If these options are not brought forward in the report to the board, I am fearful it will be due to media reports and other factors that have guided Project FIRST participants into delivering the options expected.
People favour married priests
"Priority #1: More priests" (WCR Feb.12) challenges Catholics to pray for vocations, mainly, to the single, celibate, exclusive, clerical priesthood.
This may place God in a major dilemma. Many, many Catholics do not believe in such an exclusive priesthood and pray to God for the opposite. They pray that God inspire the hierarchy and the Vatican and wake them up to the damage that is caused by their man-made rule of celibacy.
It is easy to blame the world and "hedonism" for the lack of priests. Many Catholic people have a true calling to the priesthood. They would gladly prepare themselves and be exemplary priests. This is verified by the many professional surveys conducted among Catholic communities throughout the world.
A local example is a comprehensive survey of 747 individuals who attended the four Masses in a Regina parish on May 1, 1991. No more than 40 individuals (five per cent) responded that only single men should be admitted to the priesthood. Fifty-three per cent stated anyone with a calling.
In this one parish, 138 individuals (18.5 per cent) stated that they felt they had a calling to the priesthood or religious life; 442 individuals (59 per cent) stated that celibacy was the main reason for the decline in the number of priests.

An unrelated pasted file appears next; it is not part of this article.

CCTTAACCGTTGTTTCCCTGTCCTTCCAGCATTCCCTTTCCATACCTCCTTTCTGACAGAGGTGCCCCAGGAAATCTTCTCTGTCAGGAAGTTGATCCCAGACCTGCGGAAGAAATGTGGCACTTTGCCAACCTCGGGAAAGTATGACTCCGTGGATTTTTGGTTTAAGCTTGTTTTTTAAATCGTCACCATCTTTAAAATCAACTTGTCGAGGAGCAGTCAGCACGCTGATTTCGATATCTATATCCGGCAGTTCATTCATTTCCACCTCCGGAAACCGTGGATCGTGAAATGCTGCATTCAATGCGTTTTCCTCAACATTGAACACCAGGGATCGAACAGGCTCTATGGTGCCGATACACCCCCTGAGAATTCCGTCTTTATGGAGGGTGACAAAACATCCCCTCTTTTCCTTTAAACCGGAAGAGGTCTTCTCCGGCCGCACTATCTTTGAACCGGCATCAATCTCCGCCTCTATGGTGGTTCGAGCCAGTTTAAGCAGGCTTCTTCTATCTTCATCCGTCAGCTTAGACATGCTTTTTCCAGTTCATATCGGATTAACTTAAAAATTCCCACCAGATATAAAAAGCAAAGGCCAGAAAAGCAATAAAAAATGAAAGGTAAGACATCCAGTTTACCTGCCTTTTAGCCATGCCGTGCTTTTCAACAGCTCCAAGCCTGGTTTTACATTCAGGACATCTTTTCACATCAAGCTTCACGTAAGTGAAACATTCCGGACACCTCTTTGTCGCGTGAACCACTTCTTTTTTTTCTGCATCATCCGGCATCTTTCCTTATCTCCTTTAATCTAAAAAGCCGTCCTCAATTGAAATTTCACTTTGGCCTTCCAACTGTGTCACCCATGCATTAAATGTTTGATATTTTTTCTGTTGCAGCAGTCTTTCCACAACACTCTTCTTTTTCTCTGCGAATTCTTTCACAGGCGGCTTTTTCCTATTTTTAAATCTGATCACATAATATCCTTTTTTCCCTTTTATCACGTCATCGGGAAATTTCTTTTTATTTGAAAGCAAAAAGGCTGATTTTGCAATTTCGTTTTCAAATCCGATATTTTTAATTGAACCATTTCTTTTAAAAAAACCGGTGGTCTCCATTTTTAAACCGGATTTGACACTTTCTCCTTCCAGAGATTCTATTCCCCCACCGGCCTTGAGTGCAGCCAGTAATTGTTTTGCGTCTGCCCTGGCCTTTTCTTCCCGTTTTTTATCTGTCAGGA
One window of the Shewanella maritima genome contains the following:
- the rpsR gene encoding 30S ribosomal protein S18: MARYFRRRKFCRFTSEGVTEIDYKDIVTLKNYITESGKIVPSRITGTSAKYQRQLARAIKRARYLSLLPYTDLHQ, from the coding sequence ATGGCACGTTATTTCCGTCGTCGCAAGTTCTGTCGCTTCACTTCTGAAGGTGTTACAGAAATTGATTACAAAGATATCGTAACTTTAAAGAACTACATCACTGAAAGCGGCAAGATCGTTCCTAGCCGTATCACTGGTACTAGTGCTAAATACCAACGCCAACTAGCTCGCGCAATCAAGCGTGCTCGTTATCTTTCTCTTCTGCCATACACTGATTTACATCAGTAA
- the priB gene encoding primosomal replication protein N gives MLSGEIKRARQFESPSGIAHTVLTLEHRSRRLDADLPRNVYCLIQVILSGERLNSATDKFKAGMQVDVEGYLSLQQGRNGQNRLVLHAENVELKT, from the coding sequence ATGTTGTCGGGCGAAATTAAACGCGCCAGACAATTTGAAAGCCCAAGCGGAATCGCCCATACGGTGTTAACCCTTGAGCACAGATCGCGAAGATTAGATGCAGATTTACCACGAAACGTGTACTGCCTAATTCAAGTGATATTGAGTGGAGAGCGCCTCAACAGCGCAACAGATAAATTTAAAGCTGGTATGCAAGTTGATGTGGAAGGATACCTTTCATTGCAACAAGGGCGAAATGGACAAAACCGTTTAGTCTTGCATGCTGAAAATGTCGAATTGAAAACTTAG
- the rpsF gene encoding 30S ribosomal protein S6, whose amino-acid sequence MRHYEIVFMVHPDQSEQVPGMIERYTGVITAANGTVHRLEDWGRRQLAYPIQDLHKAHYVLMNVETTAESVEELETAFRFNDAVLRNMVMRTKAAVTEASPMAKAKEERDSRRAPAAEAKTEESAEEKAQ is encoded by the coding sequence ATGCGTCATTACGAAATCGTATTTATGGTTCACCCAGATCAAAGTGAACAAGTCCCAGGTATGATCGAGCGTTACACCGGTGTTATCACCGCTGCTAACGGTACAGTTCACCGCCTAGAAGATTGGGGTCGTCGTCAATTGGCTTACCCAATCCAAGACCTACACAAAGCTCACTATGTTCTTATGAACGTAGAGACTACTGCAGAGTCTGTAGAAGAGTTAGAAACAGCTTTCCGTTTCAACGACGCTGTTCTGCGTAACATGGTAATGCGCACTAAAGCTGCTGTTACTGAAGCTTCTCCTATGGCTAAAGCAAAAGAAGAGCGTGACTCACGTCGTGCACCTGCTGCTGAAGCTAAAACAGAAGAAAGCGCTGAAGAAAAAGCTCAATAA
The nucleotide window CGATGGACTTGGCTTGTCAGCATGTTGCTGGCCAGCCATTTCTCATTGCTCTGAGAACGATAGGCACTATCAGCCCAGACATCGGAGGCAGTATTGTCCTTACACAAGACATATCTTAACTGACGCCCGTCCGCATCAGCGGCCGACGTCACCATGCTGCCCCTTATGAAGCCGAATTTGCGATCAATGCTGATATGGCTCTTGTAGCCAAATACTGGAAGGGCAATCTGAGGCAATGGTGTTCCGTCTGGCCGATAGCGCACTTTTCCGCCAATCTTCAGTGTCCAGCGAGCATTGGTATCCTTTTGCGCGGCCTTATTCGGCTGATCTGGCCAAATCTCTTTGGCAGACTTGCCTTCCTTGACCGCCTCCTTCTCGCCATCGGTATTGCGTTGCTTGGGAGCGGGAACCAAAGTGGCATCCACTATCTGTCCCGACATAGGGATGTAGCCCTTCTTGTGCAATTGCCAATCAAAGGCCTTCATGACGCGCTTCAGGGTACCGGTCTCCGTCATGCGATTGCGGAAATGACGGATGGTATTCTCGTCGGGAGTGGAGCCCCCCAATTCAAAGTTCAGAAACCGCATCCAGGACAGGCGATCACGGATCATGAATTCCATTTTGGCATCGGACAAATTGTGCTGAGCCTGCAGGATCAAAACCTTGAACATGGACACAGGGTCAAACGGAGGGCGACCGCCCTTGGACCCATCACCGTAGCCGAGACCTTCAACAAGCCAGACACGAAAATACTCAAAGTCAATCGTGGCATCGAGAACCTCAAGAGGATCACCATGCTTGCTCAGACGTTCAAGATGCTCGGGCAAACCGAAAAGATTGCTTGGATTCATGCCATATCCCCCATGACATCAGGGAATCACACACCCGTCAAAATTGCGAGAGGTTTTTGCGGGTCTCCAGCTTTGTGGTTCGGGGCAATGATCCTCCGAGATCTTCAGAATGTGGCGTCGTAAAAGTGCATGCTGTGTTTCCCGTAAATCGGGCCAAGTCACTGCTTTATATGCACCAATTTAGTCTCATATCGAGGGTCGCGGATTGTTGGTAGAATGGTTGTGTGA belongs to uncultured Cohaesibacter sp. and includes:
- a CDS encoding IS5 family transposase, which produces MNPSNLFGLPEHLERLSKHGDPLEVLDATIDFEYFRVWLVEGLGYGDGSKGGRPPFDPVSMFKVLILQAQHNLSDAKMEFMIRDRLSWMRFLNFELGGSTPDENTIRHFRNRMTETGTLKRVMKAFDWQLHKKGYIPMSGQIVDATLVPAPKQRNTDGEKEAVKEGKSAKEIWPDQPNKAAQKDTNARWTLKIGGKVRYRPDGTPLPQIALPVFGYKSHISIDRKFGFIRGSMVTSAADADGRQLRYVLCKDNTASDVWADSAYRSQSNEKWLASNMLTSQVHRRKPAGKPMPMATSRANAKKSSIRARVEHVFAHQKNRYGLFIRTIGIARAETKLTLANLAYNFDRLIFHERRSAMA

Perhaps priority number one should be: Change the rules of a single, celibate, clerical, exclusive priesthood.
Pray that the hierarchy return to and study the many Scriptural passages and Church tradition until the 11th century that accepted a married priesthood. God may respond to such prayers.
Disappointed by Church hypocrisy
I am writing this as a very disappointed, very active member of the Catholic Church. The first big disappointment was an article sometime ago about gays protesting at a bishops' Mass in the U.S.
I do not approve of any kind of protest, but to refuse someone the Eucharist to me is appalling.
I remember years ago living in Edmonton, belonging to the Catholic group of gay men called Dignity, meeting in the basement of the cathedral, followed by attending Mass. We were never refused Communion.
Then there is the article that ridiculed Gov. Gen. Adrienne Clarkson for congratulating two couples on sharing their lives together in a relationship.
My question this far is who gave the Church the power to judge! Stating an opinion is great, but being a power with the right to condemn is hardly Christian.
I hardly think that Jesus would have turned his back on either of these two situations.
What he may be more concerned about is the fact that we in Canada have a $5.3 million home for the Vatican envoy and the Church has the gall to say that people do not give or do enough for the starving in the world. The taxes collected each year on this residence - $100,000 - would feed a lot of hungry people.
I am sorry, but I sense a lot of hypocrisy in our Church. I studied for the priesthood, I have always been a very devout, practising Catholic, teaching for 16 years in Catholic schools, being Eucharistic minister, greeter, reader, on several parish councils, living my life with Christian values.
But until I get some answers to this type of hypocrisy I will no longer serve the Catholic Church. My faith is far too strong to quit attending Mass, but my other involvement in service has ceased. I am very disappointed!